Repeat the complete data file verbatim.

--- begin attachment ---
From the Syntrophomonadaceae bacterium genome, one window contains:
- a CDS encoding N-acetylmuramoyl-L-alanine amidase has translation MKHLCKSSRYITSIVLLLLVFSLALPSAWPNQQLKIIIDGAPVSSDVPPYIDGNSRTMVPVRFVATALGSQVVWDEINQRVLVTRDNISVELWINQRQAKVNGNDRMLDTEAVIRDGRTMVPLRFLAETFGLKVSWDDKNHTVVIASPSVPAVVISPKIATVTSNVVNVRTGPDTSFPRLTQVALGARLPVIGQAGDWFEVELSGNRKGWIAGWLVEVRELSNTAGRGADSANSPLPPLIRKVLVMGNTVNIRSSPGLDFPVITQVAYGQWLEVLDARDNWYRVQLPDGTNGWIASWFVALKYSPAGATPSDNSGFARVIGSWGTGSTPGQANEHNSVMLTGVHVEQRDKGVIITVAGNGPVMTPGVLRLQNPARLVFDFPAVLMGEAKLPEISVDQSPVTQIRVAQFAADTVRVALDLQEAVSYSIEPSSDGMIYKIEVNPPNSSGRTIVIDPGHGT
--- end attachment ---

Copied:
From the Syntrophomonadaceae bacterium genome, one window contains:
- a CDS encoding N-acetylmuramoyl-L-alanine amidase has translation MKHLCKSSRYITSIVLLLLVFSLALPSAWPNQQLKIIIDGAPVSSDVPPYIDGNSRTMVPVRFVATALGSQVVWDEINQRVLVTRDNISVELWINQRQAKVNGNDRMLDTEAVIRDGRTMVPLRFLAETFGLKVSWDDKNHTVVIASPSVPAVVISPKIATVTSNVVNVRTGPDTSFPRLTQVALGARLPVIGQAGDWFEVELSGNRKGWIAGWLVEVRELSNTAGRGADSANSPLPPLIRKVLVMGNTVNIRSSPGLDFPVITQVAYGQWLEVLDARDNWYRVQLPDGTNGWIASWFVALKYSPAGATPSDNSGFARVIGSWGTGSTPGQANEHNSVMLTGVHVEQRDKGVIITVAGNGPVMTPGVLRLQNPARLVFDFPAVLMGEAKLPEISVDQSPVTQIRVAQFAADTVRVALDLQEAVSYSIEPSSDGMIYKIEVNPPNSSGRTIVIDPGHGT